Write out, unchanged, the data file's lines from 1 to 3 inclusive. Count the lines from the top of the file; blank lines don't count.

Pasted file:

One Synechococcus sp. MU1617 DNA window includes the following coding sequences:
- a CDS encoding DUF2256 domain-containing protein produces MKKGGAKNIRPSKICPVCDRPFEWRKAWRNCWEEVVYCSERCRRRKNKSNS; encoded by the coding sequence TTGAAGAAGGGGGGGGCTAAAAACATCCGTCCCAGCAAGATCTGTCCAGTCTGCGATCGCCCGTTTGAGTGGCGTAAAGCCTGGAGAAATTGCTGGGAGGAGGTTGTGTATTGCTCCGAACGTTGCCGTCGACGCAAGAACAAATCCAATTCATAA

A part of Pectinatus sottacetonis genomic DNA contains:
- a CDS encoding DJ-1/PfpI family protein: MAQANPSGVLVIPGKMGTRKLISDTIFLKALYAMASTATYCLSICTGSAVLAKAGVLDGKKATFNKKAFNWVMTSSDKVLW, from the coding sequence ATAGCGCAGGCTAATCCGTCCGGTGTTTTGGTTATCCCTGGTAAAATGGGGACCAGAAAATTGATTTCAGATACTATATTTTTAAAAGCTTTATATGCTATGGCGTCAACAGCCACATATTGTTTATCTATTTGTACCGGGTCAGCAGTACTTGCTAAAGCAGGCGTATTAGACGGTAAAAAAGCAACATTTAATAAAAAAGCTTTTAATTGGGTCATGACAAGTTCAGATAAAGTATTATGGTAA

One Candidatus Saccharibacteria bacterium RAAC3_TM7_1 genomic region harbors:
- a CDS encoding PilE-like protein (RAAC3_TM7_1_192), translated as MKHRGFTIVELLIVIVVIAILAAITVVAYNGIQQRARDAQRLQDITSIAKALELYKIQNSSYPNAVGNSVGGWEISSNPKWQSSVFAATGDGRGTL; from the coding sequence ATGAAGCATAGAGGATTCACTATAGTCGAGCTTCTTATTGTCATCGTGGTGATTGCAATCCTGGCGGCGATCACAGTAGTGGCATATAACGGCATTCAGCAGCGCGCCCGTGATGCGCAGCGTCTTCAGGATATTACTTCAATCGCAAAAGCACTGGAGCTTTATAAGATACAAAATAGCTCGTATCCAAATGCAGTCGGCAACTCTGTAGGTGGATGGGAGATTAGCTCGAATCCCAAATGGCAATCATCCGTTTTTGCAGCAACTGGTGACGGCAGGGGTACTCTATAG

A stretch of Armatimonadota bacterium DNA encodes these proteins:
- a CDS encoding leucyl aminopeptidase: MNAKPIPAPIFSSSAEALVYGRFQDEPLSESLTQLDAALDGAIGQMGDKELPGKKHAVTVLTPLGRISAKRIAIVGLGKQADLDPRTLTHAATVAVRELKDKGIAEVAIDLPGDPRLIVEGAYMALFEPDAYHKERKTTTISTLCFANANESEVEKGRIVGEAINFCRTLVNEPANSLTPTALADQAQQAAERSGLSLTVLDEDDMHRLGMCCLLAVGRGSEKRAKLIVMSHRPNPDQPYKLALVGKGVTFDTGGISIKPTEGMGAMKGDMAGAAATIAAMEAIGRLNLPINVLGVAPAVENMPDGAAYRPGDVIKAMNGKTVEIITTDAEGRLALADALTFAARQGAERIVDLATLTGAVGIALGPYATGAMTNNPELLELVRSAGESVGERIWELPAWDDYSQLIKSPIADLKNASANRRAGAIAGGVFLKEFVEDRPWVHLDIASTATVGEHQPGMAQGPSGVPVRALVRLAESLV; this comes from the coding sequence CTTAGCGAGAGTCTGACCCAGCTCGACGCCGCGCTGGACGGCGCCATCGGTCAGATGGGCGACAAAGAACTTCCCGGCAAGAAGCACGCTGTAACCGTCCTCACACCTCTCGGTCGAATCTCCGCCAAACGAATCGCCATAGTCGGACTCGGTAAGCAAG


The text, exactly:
One Synechococcus sp. MU1617 DNA window includes the following coding sequences:
- a CDS encoding DUF2256 domain-containing protein produces MKKGGAKNIRPSKICPVCDRPFEWRKAWRNCWEEVVYCSERCRRRKNKSNS; encoded by the coding sequence TTGAAGAAGGGGGGGGCTAAAAACATCCGTCCCAGCAAGATCTGTCCAGTCTGCGATCGCCCGTTTGAGTGGCGTAAAGCCTGGAGAAATTGCTGGGAGGAGGTTGTGTATTGCTCCGAACGTTGCCGTCGACGCAAGAACAAATCCAATTCATAA

A part of Pectinatus sottacetonis genomic DNA contains: